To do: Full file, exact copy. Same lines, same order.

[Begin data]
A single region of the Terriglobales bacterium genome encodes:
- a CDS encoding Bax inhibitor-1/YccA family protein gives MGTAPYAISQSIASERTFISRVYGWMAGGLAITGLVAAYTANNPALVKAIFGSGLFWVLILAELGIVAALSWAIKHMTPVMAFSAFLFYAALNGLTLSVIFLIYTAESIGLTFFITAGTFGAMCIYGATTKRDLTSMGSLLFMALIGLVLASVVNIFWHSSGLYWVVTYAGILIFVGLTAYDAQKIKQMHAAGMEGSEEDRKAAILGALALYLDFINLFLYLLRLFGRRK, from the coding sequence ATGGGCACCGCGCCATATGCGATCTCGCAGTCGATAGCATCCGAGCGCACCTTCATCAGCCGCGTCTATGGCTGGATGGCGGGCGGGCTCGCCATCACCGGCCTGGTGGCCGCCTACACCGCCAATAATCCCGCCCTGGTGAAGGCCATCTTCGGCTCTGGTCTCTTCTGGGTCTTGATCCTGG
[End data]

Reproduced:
A single region of the Terriglobales bacterium genome encodes:
- a CDS encoding Bax inhibitor-1/YccA family protein gives MGTAPYAISQSIASERTFISRVYGWMAGGLAITGLVAAYTANNPALVKAIFGSGLFWVLILAELGIVAALSWAIKHMTPVMAFSAFLFYAALNGLTLSVIFLIYTAESIGLTFFITAGTFGAMCIYGATTKRDLTSMGSLLFMALIGLVLASVVNIFWHSSGLYWVVTYAGILIFVGLTAYDAQKIKQMHAAGMEGSEEDRKAAILGALALYLDFINLFLYLLRLFGRRK, from the coding sequence ATGGGCACCGCGCCATATGCGATCTCGCAGTCGATAGCATCCGAGCGCACCTTCATCAGCCGCGTCTATGGCTGGATGGCGGGCGGGCTCGCCATCACCGGCCTGGTGGCCGCCTACACCGCCAATAATCCCGCCCTGGTGAAGGCCATCTTCGGCTCTGGTCTCTTCTGGGTCTTGATCCTGG